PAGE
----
ECPR

Install the app

Install this application on your home screen for quick and easy access when you’re on the go.

Just tap Share then “Add to Home Screen”

ECPR

Install the app

Install this application on your home screen for quick and easy access when you’re on the go.

Just tap Share then “Add to Home Screen”

Why do asylum seekers choose Hungary as an entry point to the European Union? – An econometric analysis

Europe (Central and Eastern)
European Union
Migration
Regression
András Tétényi
Corvinus University of Budapest
Tamás Barczikay
Corvinus University of Budapest
Balázs Szent-Iványi
Aston University
András Tétényi
Corvinus University of Budapest
Download Full Paper

Abstract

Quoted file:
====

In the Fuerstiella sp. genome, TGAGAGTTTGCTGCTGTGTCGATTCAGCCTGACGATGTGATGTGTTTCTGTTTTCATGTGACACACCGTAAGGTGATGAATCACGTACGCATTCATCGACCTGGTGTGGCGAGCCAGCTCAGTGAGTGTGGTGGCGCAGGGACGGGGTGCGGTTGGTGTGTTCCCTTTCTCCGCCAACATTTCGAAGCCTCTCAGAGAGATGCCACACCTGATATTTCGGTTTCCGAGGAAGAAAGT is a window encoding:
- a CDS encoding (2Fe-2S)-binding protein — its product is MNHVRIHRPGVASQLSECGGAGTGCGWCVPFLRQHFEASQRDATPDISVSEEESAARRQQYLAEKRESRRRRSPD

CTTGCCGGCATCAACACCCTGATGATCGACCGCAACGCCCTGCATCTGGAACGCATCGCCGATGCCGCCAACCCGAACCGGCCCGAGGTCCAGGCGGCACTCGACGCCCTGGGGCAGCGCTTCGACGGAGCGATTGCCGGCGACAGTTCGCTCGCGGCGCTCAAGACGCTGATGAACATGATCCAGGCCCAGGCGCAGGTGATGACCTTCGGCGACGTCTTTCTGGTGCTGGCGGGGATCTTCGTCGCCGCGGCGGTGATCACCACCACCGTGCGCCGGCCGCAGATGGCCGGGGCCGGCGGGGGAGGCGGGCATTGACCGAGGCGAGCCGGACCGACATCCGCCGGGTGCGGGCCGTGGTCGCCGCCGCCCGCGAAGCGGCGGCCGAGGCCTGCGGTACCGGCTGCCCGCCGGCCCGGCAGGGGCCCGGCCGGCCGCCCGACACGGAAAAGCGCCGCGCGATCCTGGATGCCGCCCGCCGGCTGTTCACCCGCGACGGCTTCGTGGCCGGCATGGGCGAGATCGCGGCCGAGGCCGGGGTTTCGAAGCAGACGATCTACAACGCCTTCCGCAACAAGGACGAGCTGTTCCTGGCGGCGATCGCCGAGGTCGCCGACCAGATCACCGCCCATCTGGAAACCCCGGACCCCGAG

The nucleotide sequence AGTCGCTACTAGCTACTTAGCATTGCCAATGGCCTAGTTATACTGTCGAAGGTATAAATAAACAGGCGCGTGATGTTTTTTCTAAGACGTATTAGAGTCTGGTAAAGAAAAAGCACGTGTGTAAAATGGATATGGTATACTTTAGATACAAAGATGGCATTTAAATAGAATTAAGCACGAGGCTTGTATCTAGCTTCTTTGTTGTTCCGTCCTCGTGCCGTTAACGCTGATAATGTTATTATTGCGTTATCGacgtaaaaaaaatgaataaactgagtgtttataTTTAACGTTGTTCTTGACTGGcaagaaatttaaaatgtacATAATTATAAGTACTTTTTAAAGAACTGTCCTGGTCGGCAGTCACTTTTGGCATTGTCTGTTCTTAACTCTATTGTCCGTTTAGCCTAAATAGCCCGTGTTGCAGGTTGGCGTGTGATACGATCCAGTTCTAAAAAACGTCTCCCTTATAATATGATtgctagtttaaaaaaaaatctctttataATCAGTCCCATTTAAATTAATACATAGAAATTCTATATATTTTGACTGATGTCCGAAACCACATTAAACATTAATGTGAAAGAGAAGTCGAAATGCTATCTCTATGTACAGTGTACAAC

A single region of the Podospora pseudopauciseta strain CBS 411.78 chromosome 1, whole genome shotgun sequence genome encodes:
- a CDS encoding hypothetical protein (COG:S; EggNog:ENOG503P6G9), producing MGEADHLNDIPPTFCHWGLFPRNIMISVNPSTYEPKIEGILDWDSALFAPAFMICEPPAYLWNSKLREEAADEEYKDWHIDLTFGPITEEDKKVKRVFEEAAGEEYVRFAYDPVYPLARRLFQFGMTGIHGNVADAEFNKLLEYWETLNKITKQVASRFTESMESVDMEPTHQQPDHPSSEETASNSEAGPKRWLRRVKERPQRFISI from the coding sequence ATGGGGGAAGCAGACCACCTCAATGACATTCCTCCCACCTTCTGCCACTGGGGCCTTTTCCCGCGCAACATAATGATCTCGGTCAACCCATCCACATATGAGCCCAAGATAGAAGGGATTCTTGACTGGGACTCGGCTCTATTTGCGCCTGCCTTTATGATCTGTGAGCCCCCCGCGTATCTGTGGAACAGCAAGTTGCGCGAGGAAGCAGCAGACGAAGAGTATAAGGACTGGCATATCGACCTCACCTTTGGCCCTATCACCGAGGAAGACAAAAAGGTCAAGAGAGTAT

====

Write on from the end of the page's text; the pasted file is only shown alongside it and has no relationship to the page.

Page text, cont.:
Since 2010 the number of applications for asylum to the European Union (EU) has been increasing constantly, having reached 1,076,685 asylum applications until the end of December 2015. In parallel with the growing number of asylum seekers, the entry point to the European Union has also undergone considerable change: whereas in 2010 less than 1% of asylum seekers applied for refugee status in Hungary, by the end of 2015 this has increased to 16,5% (Eurostat 2015). Empirical research on the determinants of asylum seeker behaviour has so far neglected one important issue: why a growing number of asylum seekers have chosen East Central Europe, and mainly Hungary, as their point of entry to the European Union. The article utilises pooled regressional analysis to discover the elements of the relative attractiveness of Hungary as an entry point. The results from a dyadic panel over the time period from 2000 to 2015 demonstrate, that because of the relative safety of the route through the Balkans, the lower costs of transit, the relative proximity to destination countries experiencing civil war, have led to the rise of asylum applications in Hungary, despite the low acceptance rates. The article contributes to our understanding of asylum seeker behaviour, particularly in relation those seeking entry in East Central Europe, and therefore assists in providing appropriate policy responses both on the local and on the European level.